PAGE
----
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12.3.7 Top-Down versus Bottom-Up Implementation

While it is best to design the system top down, in theory it can be implemented top down or bottom up. In a top-down implementation, the implementers start with the system call handlers and see what mechanisms and data structures are needed to support them. These procedures are written and so on until the hardware is reached.

The problem with this approach is that it is hard to test anything with only the top-level procedures available. For this reason, many developers find it more practical to actually build the system bottom up. This approach entails first writing code that hides the low-level hardware, essentially the HAL in Fig. 11-7. Interrupt handling and the clock driver are also needed early on.

Then multiprogramming can be tackled, along with a simple scheduler (e.g., round-robin scheduling). At this point it should be possible to test the system to see if it can run multiple processes correctly. If that works, it is now time to begin the careful definition of the various tables and data structures needed throughout the system, especially those for process and thread management and later memory management. I/O and the file system can wait initially, except for a primitive way to read the keyboard and write to the screen for testing and debugging. In some cases, the key low-level data structures should be protected by allowing access only through specific access procedures—in effect, object-oriented programming, no matter what the programming language is. As lower layers are completed, they can be tested thoroughly. In this way, the system advances from the bottom up, much the way contractors build tall office buildings.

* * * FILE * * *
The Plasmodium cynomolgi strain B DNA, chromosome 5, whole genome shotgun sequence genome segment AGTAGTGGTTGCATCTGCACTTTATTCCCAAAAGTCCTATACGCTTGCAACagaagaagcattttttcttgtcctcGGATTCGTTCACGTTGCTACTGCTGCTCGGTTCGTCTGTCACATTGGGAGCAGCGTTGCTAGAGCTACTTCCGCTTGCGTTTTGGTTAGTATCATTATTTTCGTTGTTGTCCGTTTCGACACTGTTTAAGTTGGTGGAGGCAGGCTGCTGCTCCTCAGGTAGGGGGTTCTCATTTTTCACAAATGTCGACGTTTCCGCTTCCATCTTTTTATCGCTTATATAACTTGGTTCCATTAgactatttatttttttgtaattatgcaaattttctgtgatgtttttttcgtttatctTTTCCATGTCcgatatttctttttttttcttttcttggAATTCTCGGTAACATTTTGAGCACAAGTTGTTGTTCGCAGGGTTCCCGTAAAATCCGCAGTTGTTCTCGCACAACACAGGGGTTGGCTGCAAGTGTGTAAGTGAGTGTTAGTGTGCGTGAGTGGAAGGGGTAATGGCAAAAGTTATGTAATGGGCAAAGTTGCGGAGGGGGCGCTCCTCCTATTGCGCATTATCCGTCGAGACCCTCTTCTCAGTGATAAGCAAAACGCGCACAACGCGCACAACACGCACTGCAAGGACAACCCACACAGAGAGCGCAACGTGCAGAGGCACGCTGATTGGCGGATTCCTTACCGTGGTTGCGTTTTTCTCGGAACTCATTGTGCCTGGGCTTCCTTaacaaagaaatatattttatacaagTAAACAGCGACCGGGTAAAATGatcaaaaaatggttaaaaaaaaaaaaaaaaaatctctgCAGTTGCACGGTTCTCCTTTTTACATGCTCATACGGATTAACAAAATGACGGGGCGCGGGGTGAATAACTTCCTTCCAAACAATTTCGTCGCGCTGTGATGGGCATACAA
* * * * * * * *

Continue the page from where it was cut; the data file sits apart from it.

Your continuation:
If a large team is available, an alternative approach is to first make a detailed design of the whole system, and then assign different groups to write different modules. Each one tests its own work in isolation. When all the pieces are ready, they are integrated and tested. The problem with this line of attack is that if nothing works initially, it may be hard to isolate whether one or more modules are malfunctioning, or one group misunderstood what some other module was supposed to do. Nevertheless, with large teams, this approach is often used to maximize the amount of parallelism in the programming effort.

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